RICHMOND, Va. –  On Friday, Oct. 27, the Fourth Circuit Court of Appeals will hear arguments on behalf of Becky Pepper-Jackson, a 13-year-old transgender girl from West Virginia, against a state law banning transgender girls from playing on girls’ student athletics teams.

Lawyers from the American Civil Liberties Union, the ACLU of West Virginia, Lambda Legal, and Cooley LLP will argue against the law in a hearing at the Fourth Circuit courthouse in Richmond, Virginia. Audio of the hearing can be livestreamed here starting at 8:30 a.m. ET.

“We've said all along that this law is cruel and stigmatizing, and we are looking forward to our legal team demonstrating in court that it is also unconstitutional,” said Aubrey Sparks, legal director of the ACLU of West Virginia. “Trans kids belong everywhere that cisgender kids belong. Becky belongs on the team playing with her friends.”

“Becky is a middle school student fighting for the right to play with her friends and be treated no differently than any other girl on the field,” said Joshua Block, senior staff attorney at ACLU’s LGBTQ & HIV Project. “She has no athletic advantages but is still excluded by West Virginia simply for being transgender. As multiple other courts have recognized, laws categorically banning girls and women who are transgender from school sports unlawfully excludes them from a fundamental part of the educational process while doing nothing to actually promote equal athletic opportunities for other girls and women.”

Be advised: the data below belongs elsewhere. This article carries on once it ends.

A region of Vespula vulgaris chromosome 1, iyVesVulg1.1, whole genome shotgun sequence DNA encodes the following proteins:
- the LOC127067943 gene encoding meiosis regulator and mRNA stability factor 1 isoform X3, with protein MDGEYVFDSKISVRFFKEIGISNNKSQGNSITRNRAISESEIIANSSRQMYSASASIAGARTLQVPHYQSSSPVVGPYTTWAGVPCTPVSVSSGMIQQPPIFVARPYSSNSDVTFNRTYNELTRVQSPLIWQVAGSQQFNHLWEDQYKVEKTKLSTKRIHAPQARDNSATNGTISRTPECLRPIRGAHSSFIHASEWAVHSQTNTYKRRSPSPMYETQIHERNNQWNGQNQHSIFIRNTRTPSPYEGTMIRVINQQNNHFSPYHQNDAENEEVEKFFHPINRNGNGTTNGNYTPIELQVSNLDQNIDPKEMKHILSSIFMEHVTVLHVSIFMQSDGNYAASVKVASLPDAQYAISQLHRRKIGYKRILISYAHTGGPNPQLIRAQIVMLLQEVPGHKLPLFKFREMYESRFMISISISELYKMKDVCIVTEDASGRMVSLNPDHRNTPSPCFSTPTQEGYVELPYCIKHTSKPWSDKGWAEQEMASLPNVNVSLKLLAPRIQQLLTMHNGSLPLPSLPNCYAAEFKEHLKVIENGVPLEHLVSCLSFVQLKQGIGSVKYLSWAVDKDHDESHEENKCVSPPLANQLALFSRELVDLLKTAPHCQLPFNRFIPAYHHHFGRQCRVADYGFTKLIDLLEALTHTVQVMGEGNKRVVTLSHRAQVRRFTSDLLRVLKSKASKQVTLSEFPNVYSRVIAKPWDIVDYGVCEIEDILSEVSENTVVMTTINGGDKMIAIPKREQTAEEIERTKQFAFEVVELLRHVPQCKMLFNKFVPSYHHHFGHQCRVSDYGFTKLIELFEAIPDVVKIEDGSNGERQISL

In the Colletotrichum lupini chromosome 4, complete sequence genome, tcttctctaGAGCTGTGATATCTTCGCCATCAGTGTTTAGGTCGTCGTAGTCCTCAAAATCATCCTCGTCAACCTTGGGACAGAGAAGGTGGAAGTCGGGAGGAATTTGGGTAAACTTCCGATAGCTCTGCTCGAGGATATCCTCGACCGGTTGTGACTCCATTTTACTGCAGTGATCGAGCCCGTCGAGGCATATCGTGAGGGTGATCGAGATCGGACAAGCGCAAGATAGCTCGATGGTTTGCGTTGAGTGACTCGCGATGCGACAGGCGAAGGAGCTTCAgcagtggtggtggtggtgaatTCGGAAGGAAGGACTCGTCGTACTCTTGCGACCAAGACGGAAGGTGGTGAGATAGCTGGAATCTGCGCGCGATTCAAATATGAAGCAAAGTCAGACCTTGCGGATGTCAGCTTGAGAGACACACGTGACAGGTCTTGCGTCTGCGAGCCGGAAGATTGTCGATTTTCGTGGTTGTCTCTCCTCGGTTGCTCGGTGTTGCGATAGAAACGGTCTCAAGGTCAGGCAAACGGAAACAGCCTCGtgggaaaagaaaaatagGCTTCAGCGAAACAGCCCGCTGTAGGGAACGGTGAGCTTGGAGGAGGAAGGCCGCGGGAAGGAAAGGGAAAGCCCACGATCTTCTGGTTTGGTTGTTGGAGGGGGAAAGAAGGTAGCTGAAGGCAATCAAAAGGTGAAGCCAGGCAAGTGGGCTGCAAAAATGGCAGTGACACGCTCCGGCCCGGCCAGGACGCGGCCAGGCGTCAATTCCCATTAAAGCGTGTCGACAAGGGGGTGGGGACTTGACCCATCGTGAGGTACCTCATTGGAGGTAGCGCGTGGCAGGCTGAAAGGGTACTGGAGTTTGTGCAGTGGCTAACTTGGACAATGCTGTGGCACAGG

“Participating on her school's cross-country and track teams means everything to Becky, as her teammates are her second family,” Lambda Legal Staff Attorney for Youth Sruti Swaminathan said. “The unconscionable campaign targeting Becky is not only unconstitutional and discriminatory, it is also cruel.  To expend such time and energy in order to prevent one middle school athlete from reaping the benefits of school sports cannot be a legitimate interest of the State of West Virginia."

“We are proud to stand up for Becky—and all trans youth – who simply wanted to be treated equally and fairly under the law and participate in sports with their friends.  The law and the facts strongly support treating people who are transgender fairly and equally,” said Kathleen Hartnett of Cooley LLP.

In April 2021, West Virginia Gov. Jim Justice signed HB 3293 into law, barring transgender girls from participating on all girls’ school athletic teams, from middle school through college. In May 2021, the American Civil Liberties Union, the ACLU of West Virginia, Lambda Legal, and Cooley LLP challenged the law on behalf of Becky Pepper Jackson, a now-13-year-old middle school girl who would be kicked off her middle school’s girls’ cross country and track and field teams if the law were enforced.

Becky’s legal team initially won a ruling from the lower court blocking enforcement of the law pending final resolution of the case, and in February 2023, the U.S. Court of Appeals for the Fourth Circuit blocked the state’s effort to kick Becky off the team as her legal team appealed the lower court’s subsequent ruling upholding the 2021 ban.

In March 2023, Attorney General Patrick Morrissey asked the U.S. Supreme Court for an emergency ruling that would kick Becky off her middle school’s cross country and track and field team pending appeal of the lower court’s ruling. The court rejected this attempt in April 2023.

West Virginia is one of 21 states that have banned transgender girls from playing on girls’ teams in just the last three years as part of an escalating wave of state-level restrictions on the rights of transgender people. In August 2023, the Ninth Circuit Court of Appeals upheld an injunction against Idaho’s ban against transgender girls playing girls’ sports, finding that the law likely violates the Equal Protection Clause of the U.S. Constitution.